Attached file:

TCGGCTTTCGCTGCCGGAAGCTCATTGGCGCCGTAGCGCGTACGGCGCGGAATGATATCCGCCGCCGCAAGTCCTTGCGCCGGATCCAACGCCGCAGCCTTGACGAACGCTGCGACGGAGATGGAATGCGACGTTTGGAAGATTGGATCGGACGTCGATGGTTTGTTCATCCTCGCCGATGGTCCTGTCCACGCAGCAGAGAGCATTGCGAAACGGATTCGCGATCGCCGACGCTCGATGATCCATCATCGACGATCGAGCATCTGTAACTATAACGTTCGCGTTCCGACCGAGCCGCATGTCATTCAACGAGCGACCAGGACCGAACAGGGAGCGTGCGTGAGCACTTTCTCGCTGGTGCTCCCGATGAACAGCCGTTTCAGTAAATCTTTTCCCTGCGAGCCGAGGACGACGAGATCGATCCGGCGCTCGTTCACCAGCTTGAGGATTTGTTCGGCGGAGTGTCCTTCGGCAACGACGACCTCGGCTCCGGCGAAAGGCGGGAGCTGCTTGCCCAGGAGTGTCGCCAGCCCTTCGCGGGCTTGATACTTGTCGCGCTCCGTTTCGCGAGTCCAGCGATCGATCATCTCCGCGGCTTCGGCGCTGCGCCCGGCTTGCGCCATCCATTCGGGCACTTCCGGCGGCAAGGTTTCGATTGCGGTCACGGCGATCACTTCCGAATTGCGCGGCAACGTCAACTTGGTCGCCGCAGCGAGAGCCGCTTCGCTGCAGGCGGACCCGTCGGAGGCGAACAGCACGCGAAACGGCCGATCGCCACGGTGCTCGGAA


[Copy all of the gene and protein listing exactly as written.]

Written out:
TCGGCTTTCGCTGCCGGAAGCTCATTGGCGCCGTAGCGCGTACGGCGCGGAATGATATCCGCCGCCGCAAGTCCTTGCGCCGGATCCAACGCCGCAGCCTTGACGAACGCTGCGACGGAGATGGAATGCGACGTTTGGAAGATTGGATCGGACGTCGATGGTTTGTTCATCCTCGCCGATGGTCCTGTCCACGCAGCAGAGAGCATTGCGAAACGGATTCGCGATCGCCGACGCTCGATGATCCATCATCGACGATCGAGCATCTGTAACTATAACGTTCGCGTTCCGACCGAGCCGCATGTCATTCAACGAGCGACCAGGACCGAACAGGGAGCGTGCGTGAGCACTTTCTCGCTGGTGCTCCCGATGAACAGCCGTTTCAGTAAATCTTTTCCCTGCGAGCCGAGGACGACGAGATCGATCCGGCGCTCGTTCACCAGCTTGAGGATTTGTTCGGCGGAGTGTCCTTCGGCAACGACGACCTCGGCTCCGGCGAAAGGCGGGAGCTGCTTGCCCAGGAGTGTCGCCAGCCCTTCGCGGGCTTGATACTTGTCGCGCTCCGTTTCGCGAGTCCAGCGATCGATCATCTCCGCGGCTTCGGCGCTGCGCCCGGCTTGCGCCATCCATTCGGGCACTTCCGGCGGCAAGGTTTCGATTGCGGTCACGGCGATCACTTCCGAATTGCGCGGCAACGTCAACTTGGTCGCCGCAGCGAGAGCCGCTTCGCTGCAGGCGGACCCGTCGGAGGCGAACAGCACGCGAAACGGCCGATCGCCACGGTGCTCGGAA